By John Murawski, The News & Observer
Progress Energy plans to mothball 11 coal-burning power plants in the state, a move that signals the beginning of the end of the era of cheap coal that has defined the state’s electricity production for decades.
The Raleigh electric utility is moving to shutter older coal-burning plants because it’s becoming too expensive to modify the older plants to comply with ever-tougher environmental regulations. The aging plants, including one in Chatham County, produce 12.5 percent of the power company’s electricity but lack pollution-trapping “scrubber” technology.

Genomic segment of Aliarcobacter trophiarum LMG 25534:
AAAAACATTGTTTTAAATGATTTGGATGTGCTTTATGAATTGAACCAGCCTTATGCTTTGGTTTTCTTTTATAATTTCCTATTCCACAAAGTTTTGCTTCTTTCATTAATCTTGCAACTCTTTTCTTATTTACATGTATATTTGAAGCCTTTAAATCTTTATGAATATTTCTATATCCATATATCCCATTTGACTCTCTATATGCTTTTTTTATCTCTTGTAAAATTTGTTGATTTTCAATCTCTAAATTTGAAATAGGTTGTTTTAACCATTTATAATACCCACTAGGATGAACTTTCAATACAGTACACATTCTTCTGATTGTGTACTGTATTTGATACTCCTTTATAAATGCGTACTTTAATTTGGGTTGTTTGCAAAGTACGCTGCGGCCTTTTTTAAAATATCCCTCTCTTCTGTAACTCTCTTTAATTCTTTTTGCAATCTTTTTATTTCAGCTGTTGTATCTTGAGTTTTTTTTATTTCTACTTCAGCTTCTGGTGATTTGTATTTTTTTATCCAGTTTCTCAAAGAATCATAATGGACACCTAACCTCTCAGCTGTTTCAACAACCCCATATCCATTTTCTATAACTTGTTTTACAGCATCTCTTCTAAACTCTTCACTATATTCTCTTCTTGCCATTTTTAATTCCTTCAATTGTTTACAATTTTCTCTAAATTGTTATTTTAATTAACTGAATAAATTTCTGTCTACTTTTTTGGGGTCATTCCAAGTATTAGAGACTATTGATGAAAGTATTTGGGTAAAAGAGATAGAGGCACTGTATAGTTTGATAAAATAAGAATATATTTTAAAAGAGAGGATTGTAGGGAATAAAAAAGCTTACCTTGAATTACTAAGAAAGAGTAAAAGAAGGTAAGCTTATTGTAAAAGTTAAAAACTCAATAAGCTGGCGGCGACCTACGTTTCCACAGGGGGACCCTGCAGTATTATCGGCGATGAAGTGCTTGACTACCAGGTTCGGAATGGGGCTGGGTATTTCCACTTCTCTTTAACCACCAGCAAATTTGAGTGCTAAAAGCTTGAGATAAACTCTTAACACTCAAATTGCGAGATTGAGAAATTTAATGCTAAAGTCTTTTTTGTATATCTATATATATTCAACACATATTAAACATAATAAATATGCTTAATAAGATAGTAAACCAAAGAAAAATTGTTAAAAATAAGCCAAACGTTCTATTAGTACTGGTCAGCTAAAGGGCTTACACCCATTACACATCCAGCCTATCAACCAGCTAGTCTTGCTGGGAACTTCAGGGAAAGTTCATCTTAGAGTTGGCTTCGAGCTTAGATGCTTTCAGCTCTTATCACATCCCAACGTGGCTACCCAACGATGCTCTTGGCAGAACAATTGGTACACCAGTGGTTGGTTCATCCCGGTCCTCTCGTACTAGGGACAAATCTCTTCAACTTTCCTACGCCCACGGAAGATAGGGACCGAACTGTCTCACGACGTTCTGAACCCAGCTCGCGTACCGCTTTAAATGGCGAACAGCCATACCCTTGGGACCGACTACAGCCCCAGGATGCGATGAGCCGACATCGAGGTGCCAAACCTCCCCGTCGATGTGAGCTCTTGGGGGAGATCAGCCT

Progress officials anticipate a slew of new federal restrictions on air pollution that crosses state lines, on mercury emissions and on waste pits that store coal ash. For the power company it came down to simple math. The cost of replacing those plants with new ones mostly fueled by natural gas would be about $1.5 billion. The cost of retrofitting all 11 of the old coal-burning plants to cut emissions is at least $2 billion and rising.